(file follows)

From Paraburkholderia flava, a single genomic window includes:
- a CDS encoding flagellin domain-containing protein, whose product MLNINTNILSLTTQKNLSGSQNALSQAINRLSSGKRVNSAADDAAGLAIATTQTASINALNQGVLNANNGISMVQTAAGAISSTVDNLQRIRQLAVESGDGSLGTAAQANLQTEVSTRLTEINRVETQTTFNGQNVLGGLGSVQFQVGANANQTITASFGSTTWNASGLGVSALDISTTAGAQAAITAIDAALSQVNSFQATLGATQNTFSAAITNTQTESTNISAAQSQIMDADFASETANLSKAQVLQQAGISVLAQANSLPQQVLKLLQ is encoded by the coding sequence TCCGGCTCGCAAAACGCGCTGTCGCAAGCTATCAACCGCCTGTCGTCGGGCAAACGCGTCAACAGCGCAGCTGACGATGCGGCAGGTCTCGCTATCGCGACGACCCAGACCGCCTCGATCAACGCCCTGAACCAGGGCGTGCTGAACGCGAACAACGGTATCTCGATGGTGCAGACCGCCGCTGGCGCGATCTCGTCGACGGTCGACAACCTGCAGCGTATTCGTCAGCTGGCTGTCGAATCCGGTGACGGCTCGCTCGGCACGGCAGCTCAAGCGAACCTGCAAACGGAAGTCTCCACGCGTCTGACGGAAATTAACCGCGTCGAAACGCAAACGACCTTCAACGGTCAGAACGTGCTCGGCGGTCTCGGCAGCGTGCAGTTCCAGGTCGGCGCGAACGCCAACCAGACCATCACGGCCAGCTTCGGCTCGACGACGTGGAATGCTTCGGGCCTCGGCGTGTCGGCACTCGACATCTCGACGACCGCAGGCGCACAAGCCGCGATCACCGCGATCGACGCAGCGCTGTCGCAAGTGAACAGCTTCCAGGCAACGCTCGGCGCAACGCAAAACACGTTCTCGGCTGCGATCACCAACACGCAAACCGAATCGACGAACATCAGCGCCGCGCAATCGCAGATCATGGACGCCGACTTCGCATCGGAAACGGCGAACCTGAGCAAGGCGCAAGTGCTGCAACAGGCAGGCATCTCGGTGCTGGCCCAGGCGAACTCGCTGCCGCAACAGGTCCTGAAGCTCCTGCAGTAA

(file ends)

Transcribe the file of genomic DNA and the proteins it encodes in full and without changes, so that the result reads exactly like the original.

From Paraburkholderia flava, a single genomic window includes:
- a CDS encoding flagellin domain-containing protein, whose product MLNINTNILSLTTQKNLSGSQNALSQAINRLSSGKRVNSAADDAAGLAIATTQTASINALNQGVLNANNGISMVQTAAGAISSTVDNLQRIRQLAVESGDGSLGTAAQANLQTEVSTRLTEINRVETQTTFNGQNVLGGLGSVQFQVGANANQTITASFGSTTWNASGLGVSALDISTTAGAQAAITAIDAALSQVNSFQATLGATQNTFSAAITNTQTESTNISAAQSQIMDADFASETANLSKAQVLQQAGISVLAQANSLPQQVLKLLQ is encoded by the coding sequence TCCGGCTCGCAAAACGCGCTGTCGCAAGCTATCAACCGCCTGTCGTCGGGCAAACGCGTCAACAGCGCAGCTGACGATGCGGCAGGTCTCGCTATCGCGACGACCCAGACCGCCTCGATCAACGCCCTGAACCAGGGCGTGCTGAACGCGAACAACGGTATCTCGATGGTGCAGACCGCCGCTGGCGCGATCTCGTCGACGGTCGACAACCTGCAGCGTATTCGTCAGCTGGCTGTCGAATCCGGTGACGGCTCGCTCGGCACGGCAGCTCAAGCGAACCTGCAAACGGAAGTCTCCACGCGTCTGACGGAAATTAACCGCGTCGAAACGCAAACGACCTTCAACGGTCAGAACGTGCTCGGCGGTCTCGGCAGCGTGCAGTTCCAGGTCGGCGCGAACGCCAACCAGACCATCACGGCCAGCTTCGGCTCGACGACGTGGAATGCTTCGGGCCTCGGCGTGTCGGCACTCGACATCTCGACGACCGCAGGCGCACAAGCCGCGATCACCGCGATCGACGCAGCGCTGTCGCAAGTGAACAGCTTCCAGGCAACGCTCGGCGCAACGCAAAACACGTTCTCGGCTGCGATCACCAACACGCAAACCGAATCGACGAACATCAGCGCCGCGCAATCGCAGATCATGGACGCCGACTTCGCATCGGAAACGGCGAACCTGAGCAAGGCGCAAGTGCTGCAACAGGCAGGCATCTCGGTGCTGGCCCAGGCGAACTCGCTGCCGCAACAGGTCCTGAAGCTCCTGCAGTAA